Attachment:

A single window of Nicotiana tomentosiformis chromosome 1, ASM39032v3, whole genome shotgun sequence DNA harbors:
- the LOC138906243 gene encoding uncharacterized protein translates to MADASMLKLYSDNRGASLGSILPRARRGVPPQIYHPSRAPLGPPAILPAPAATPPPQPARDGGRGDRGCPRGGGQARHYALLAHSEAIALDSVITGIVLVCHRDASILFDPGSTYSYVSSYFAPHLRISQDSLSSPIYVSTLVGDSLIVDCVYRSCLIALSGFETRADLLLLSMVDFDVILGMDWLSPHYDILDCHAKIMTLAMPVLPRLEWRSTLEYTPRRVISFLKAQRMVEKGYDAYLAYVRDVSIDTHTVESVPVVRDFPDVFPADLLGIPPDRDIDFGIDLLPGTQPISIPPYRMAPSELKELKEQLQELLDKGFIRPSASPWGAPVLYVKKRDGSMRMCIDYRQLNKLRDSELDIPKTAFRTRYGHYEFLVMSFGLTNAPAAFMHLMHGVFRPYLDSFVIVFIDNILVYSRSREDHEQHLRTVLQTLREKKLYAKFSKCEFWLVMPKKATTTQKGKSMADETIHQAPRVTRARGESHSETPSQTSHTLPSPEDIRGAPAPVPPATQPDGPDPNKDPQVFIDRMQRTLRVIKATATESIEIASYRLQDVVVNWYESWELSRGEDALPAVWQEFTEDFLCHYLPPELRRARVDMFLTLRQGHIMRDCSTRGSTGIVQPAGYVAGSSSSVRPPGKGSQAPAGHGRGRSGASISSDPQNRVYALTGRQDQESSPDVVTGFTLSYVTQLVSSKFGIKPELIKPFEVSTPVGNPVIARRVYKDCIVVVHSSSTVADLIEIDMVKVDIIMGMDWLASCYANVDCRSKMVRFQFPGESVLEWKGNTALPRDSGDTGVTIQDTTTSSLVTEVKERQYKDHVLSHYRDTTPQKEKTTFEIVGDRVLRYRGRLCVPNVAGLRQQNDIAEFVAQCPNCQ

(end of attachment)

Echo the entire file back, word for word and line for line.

A single window of Nicotiana tomentosiformis chromosome 1, ASM39032v3, whole genome shotgun sequence DNA harbors:
- the LOC138906243 gene encoding uncharacterized protein translates to MADASMLKLYSDNRGASLGSILPRARRGVPPQIYHPSRAPLGPPAILPAPAATPPPQPARDGGRGDRGCPRGGGQARHYALLAHSEAIALDSVITGIVLVCHRDASILFDPGSTYSYVSSYFAPHLRISQDSLSSPIYVSTLVGDSLIVDCVYRSCLIALSGFETRADLLLLSMVDFDVILGMDWLSPHYDILDCHAKIMTLAMPVLPRLEWRSTLEYTPRRVISFLKAQRMVEKGYDAYLAYVRDVSIDTHTVESVPVVRDFPDVFPADLLGIPPDRDIDFGIDLLPGTQPISIPPYRMAPSELKELKEQLQELLDKGFIRPSASPWGAPVLYVKKRDGSMRMCIDYRQLNKLRDSELDIPKTAFRTRYGHYEFLVMSFGLTNAPAAFMHLMHGVFRPYLDSFVIVFIDNILVYSRSREDHEQHLRTVLQTLREKKLYAKFSKCEFWLVMPKKATTTQKGKSMADETIHQAPRVTRARGESHSETPSQTSHTLPSPEDIRGAPAPVPPATQPDGPDPNKDPQVFIDRMQRTLRVIKATATESIEIASYRLQDVVVNWYESWELSRGEDALPAVWQEFTEDFLCHYLPPELRRARVDMFLTLRQGHIMRDCSTRGSTGIVQPAGYVAGSSSSVRPPGKGSQAPAGHGRGRSGASISSDPQNRVYALTGRQDQESSPDVVTGFTLSYVTQLVSSKFGIKPELIKPFEVSTPVGNPVIARRVYKDCIVVVHSSSTVADLIEIDMVKVDIIMGMDWLASCYANVDCRSKMVRFQFPGESVLEWKGNTALPRDSGDTGVTIQDTTTSSLVTEVKERQYKDHVLSHYRDTTPQKEKTTFEIVGDRVLRYRGRLCVPNVAGLRQQNDIAEFVAQCPNCQ